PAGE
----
The Massachusetts Life Sciences Center: A Dream Internship for Both Students and Employers

MLSC Internship Challenge

Many students around the country struggle to find an internship before graduation to gain “real world” experience in their field of study. Likewise, employers can sometimes struggle to find the perfect internship candidate for their company. The Massachusetts Life Sciences Center is breaking the ice by implementing their 2012-2013 Internship Challenge. Focusing on “enhancing the talent pipeline in Massachusetts life sciences companies” in addition to providing a paid hands-on internship for students in the life science fields, the MLSC has provided over 550 interns with 200 internships around the state over the past three years. This paid internship program is sponsored through a grant so employers do not need to pay their intern out of pocket.

Here at TRA360, we have a personal connection to the MLSC Internship Program through past-intern-turned-social-media-manager, Ryan Connors. Check out this short Q+A about the MLSC Internship Challenge and how it helped shape Ryan’s career path.

Q) How did you first hear about the MLSC Internship Challenge? Why did you decide to apply?

Ryan) I first heard about it in one of my classes at U. Mass. I decided to apply as soon as I heard about it because I understood the difficulty of finding quality paid internships and their importance to my future. Many ideal jobs require experience and most recent or soon-to-be grads have none.

Q) What was the procedure like after you applied? Were you able to decide who you interned for? How did you start working with TRA360?

Ryan) I applied and it seemed like my name was pulled out of a hat by TRA360; I’m very fortunate for that. I went in for an interview, liked the people, they liked me, and offered me a job that day. I knew going in that I wanted the job. As soon as I left, I wanted it that much more.

Q) Tell us a little bit about what you accomplished for TRA360 in the first few months of your internship.

Ryan) The first few months were great. I got some real hands-on experience with online marketing and started developing my knack for social media. I had no idea how important the online space was becoming and I felt that it was exactly where I wanted to be. Looking back, I couldn’t be happier with that decision.

Q) Would you recommend the Massachusetts Life Science Internship program? If so, what types of students would the program benefit?

Ryan) Absolutely! Any student can benefit from the program. I’m genuinely surprised that more people don’t know about it. So many qualified students are working less-than-desirable jobs when they could be starting their careers instead. There’s nothing to lose by applying but there is a world to gain.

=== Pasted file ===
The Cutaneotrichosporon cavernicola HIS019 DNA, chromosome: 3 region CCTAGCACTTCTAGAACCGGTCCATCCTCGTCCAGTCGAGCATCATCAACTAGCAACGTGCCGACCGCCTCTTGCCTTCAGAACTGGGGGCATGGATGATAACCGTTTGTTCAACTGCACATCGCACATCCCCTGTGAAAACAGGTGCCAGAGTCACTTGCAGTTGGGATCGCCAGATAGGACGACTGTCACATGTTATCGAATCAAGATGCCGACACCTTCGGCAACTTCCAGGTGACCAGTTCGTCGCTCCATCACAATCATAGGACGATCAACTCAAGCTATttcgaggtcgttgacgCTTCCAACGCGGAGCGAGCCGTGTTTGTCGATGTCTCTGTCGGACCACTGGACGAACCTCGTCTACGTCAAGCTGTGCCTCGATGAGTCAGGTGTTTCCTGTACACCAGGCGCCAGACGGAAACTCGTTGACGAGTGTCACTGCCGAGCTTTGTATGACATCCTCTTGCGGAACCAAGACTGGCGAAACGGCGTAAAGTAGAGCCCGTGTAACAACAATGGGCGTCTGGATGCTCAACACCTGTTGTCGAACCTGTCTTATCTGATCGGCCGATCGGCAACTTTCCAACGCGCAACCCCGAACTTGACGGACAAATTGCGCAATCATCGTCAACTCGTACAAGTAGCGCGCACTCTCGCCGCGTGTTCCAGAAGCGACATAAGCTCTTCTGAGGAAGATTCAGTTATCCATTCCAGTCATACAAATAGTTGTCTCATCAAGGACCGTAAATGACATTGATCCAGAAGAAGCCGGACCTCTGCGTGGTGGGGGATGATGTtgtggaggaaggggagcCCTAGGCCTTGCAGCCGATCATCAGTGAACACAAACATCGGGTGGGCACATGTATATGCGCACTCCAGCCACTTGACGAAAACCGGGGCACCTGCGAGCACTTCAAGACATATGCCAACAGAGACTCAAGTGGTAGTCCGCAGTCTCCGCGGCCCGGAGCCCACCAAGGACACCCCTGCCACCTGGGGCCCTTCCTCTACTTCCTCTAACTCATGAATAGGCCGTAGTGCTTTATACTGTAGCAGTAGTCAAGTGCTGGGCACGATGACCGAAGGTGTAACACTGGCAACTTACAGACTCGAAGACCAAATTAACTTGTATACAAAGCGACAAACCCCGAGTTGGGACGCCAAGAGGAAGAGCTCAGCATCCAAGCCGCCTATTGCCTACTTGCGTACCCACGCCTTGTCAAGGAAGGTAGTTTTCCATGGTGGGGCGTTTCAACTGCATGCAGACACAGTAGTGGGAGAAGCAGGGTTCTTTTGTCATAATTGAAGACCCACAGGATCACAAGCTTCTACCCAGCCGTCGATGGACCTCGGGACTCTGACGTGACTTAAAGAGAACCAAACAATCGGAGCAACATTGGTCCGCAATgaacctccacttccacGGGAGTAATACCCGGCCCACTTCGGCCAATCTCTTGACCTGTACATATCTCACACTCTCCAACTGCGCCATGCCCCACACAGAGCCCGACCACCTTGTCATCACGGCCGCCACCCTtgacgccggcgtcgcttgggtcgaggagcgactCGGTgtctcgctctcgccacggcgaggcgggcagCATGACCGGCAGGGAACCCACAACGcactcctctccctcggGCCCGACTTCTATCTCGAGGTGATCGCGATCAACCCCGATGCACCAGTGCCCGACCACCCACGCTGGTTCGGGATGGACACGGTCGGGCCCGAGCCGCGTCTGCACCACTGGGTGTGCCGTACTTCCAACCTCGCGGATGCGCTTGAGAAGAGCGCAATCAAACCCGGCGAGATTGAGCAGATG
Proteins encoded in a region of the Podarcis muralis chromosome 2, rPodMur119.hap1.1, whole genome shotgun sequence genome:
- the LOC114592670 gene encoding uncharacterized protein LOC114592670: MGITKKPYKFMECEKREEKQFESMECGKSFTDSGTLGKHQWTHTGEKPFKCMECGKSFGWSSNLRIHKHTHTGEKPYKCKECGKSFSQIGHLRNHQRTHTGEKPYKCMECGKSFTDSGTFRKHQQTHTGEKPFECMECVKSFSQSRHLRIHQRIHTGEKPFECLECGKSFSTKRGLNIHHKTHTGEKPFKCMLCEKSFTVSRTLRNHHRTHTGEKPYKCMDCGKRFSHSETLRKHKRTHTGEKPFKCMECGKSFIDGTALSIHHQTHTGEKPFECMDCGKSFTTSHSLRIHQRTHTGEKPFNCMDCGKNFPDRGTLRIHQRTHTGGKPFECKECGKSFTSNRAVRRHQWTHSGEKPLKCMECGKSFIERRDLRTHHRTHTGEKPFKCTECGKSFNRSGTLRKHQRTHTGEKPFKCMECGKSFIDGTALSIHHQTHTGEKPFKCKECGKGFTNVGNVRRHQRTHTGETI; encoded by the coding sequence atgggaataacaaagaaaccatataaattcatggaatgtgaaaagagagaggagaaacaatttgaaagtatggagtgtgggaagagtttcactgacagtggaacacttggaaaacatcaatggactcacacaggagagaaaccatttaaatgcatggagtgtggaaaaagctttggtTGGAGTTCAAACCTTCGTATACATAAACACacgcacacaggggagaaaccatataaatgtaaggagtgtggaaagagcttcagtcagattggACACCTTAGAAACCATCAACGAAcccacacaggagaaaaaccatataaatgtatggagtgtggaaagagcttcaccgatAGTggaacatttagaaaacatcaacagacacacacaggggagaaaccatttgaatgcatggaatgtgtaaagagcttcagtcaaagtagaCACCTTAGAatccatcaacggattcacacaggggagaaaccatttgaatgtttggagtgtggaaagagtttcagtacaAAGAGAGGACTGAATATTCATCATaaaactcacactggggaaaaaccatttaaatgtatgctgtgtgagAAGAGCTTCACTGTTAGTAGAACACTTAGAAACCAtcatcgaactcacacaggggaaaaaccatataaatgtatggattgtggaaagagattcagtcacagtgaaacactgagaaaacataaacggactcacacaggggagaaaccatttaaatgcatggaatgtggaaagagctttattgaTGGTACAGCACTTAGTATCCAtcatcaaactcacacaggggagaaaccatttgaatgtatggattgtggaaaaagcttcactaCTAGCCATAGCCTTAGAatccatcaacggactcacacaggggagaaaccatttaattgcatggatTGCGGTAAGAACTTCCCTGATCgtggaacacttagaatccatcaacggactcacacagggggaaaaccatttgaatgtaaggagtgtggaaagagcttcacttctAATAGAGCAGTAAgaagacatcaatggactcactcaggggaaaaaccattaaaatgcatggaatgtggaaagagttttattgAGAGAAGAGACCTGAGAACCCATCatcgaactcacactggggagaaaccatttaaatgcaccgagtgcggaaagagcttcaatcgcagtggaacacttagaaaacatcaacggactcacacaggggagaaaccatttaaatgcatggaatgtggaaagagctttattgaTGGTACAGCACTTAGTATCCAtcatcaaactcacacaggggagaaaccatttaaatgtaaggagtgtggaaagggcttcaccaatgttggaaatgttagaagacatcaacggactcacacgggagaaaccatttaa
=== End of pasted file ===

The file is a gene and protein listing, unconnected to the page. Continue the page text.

Have you heard of the MLSC Internship Challenge? Let us know and comment below!

Massachusetts Life Science Center Internship Challenge Summer 2011 Launch Event

l to r: Ryan Collins (TRA360) and Ryan Mudawar (MLSC) at the Internship Challenge, Summer 2011 Launch Event
l to r: Ryan Connors  (TRA360) and Ryan Mudawar (MLSC)


Yesterday I had the pleasure of attending two important events representing TRA360 with Tim. The first was the Massachusetts Life Science Internship Challenge Summer 2011 Launch Event held at Worcester Polytechnic Institute’s Life Sciences & Bioengineering Center. It was a great event where all of the interns, their sponsors, and the brains behind the MLSC met for networking, learning and sharing of  information.

Lieutenant Governor Timothy Murray gave a compelling  speech about the benefits of the program, which I can attest to. He   also announced the expansion of the program to be year-round, which is wonderful given the opportunities it offers bridging academia with the private sector, especially in these tough economic times.  Anyone who’s gone job hunting recently knows the importance of experience in the field and how a lack thereof can be crippling.

I also got some face time with the Dr. Susan Windham-Bannister, President & CEO of the Massachusetts Life Sciences Center. Her dedication to the program is unparallelled. I enjoyed most of the discussions with various industry leaders such as Steve Kelly, CEO of Myomo (an inspiring and innovative company using robotics to help the handicapped regain mobility). Overall, I found the entire program to be worthwhile and exciting, and I valued getting to know some of my fellow interns and I hope to stay in touch with them.

Props to everyone who organized and attended the event.